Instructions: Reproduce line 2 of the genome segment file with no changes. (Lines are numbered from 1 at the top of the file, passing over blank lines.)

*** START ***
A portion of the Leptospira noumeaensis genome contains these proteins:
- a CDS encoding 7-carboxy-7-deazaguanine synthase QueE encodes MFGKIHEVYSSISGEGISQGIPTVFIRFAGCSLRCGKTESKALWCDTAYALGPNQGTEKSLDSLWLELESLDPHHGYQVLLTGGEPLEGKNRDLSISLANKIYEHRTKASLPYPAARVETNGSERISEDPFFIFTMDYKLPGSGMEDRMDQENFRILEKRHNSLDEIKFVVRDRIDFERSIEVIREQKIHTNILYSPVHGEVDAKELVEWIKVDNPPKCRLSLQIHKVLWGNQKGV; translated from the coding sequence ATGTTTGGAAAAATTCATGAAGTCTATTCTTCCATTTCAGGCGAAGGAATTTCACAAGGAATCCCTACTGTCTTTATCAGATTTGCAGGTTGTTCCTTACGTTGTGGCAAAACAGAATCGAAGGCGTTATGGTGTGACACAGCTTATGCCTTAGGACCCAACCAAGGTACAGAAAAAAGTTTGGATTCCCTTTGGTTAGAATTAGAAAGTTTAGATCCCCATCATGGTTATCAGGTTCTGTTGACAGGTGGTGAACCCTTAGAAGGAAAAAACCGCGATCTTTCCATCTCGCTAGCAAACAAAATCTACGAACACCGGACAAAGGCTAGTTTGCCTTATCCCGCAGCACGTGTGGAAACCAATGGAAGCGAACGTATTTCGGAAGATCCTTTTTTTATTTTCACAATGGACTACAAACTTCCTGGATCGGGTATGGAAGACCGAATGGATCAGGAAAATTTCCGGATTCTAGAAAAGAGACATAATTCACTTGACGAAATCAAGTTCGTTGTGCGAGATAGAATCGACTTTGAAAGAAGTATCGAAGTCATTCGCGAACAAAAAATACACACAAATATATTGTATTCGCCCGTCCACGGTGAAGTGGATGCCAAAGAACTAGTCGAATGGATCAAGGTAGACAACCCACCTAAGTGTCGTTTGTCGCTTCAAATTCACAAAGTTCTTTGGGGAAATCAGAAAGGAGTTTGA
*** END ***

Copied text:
- a CDS encoding 7-carboxy-7-deazaguanine synthase QueE encodes MFGKIHEVYSSISGEGISQGIPTVFIRFAGCSLRCGKTESKALWCDTAYALGPNQGTEKSLDSLWLELESLDPHHGYQVLLTGGEPLEGKNRDLSISLANKIYEHRTKASLPYPAARVETNGSERISEDPFFIFTMDYKLPGSGMEDRMDQENFRILEKRHNSLDEIKFVVRDRIDFERSIEVIREQKIHTNILYSPVHGEVDAKELVEWIKVDNPPKCRLSLQIHKVLWGNQKGV; translated from the coding sequence ATGTTTGGAAAAATTCATGAAGTCTATTCTTCCATTTCAGGCGAAGGAATTTCACAAGGAATCCCTACTGTCTTTATCAGATTTGCAGGTTGTTCCTTACGTTGTGGCAAAACAGAATCGAAGGCGTTATGGTGTGACACAGCTTATGCCTTAGGACCCAACCAAGGTACAGAAAAAAGTTTGGATTCCCTTTGGTTAGAATTAGAAAGTTTAGATCCCCATCATGGTTATCAGGTTCTGTTGACAGGTGGTGAACCCTTAGAAGGAAAAAACCGCGATCTTTCCATCTCGCTAGCAAACAAAATCTACGAACACCGGACAAAGGCTAGTTTGCCTTATCCCGCAGCACGTGTGGAAACCAATGGAAGCGAACGTATTTCGGAAGATCCTTTTTTTATTTTCACAATGGACTACAAACTTCCTGGATCGGGTATGGAAGACCGAATGGATCAGGAAAATTTCCGGATTCTAGAAAAGAGACATAATTCACTTGACGAAATCAAGTTCGTTGTGCGAGATAGAATCGACTTTGAAAGAAGTATCGAAGTCATTCGCGAACAAAAAATACACACAAATATATTGTATTCGCCCGTCCACGGTGAAGTGGATGCCAAAGAACTAGTCGAATGGATCAAGGTAGACAACCCACCTAAGTGTCGTTTGTCGCTTCAAATTCACAAAGTTCTTTGGGGAAATCAGAAAGGAGTTTGA